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A blueprint for some fundamental change

I have always maintained that there is something fundamentally wrong with the inter-county schedule and it is something that the GAA needs to look at if they are serious about developing the games in the weaker counties.

Cork, of course, will be quite happy with the present system as they continue to celebrate a season to remember, making it to the last day of the season, but they now face a five-month break before they play a "competitive" game, which is incredible in itself.

It is, of course, a lot worse for the majority of the teams as some will be looking at a massive eight months or thereabouts and it is doubtful whether the new championship format introduced 10 seasons ago has done anything for the weaker teams.

Some will point to the likes of Sligo, Fermanagh and Wexford, who have had their moments, but they are the exception rather than the rule and it is obvious that the format needs to be tweaked again to inject new life into what is becoming a stale competition.


The provincial championships no longer generate the same excitement and more and more managers are complaining that winning their province puts them at a disadvantage going into the more important All-Ireland series.

This year, all four provincial winners fell at the next hurdle -- including heavyweights Kerry and Tyrone -- so it is becoming less important to win what was a very important competition just a few short years ago.

Dublin, who won five Leinster titles in succession lost out this year to Meath in the semi-final but regrouped, got some valuable game time and were able to build momentum, which took them to a semi-final and within a couple of minutes of the final itself.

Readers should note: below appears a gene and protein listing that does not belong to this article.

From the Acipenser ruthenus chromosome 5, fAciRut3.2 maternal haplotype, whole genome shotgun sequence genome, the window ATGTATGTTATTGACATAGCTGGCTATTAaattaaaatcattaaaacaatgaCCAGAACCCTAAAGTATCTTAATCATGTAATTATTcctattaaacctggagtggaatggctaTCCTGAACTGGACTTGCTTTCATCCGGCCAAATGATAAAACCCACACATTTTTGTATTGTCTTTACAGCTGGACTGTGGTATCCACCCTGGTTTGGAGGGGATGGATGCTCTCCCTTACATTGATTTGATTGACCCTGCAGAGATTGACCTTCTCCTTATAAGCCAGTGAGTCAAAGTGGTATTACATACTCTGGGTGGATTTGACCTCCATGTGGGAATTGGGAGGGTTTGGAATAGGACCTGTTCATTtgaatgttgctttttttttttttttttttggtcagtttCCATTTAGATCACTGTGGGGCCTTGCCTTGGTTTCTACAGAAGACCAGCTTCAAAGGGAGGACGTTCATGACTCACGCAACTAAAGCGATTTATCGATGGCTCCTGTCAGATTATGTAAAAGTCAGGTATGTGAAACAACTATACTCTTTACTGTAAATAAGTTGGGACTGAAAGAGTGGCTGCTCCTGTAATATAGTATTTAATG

They will be quite happy to take a similar route next season as would Cork who also found a way through the qualifiers having lost to Kerry in the Munster Championship. Although they were far from impressive at any stage of the All-Ireland series they still managed to win the games and are top of the pile, for now at least.

Down were also beaten in Ulster, but like Cork and Dublin embraced the qualifiers and will go into next year's championship with renewed confidence. The respective managers wouldn't be too worried if they were dumped out of their respective provincial competitions next season because they know all too well that winning it is no longer a means to an end.

That is the mindset of most of the top managers, despite what they might say publicly, which seriously devalues the once great competition, so it is now time to seriously consider an alternative. For this columnist, at least, it has to be a champion's league format.

That would mean scrapping the provincial competition entirely and setting up groups made up of at least four teams in each. The idea would be for each team to play six group matches on a home and away basis, which would certainly create some interesting ties.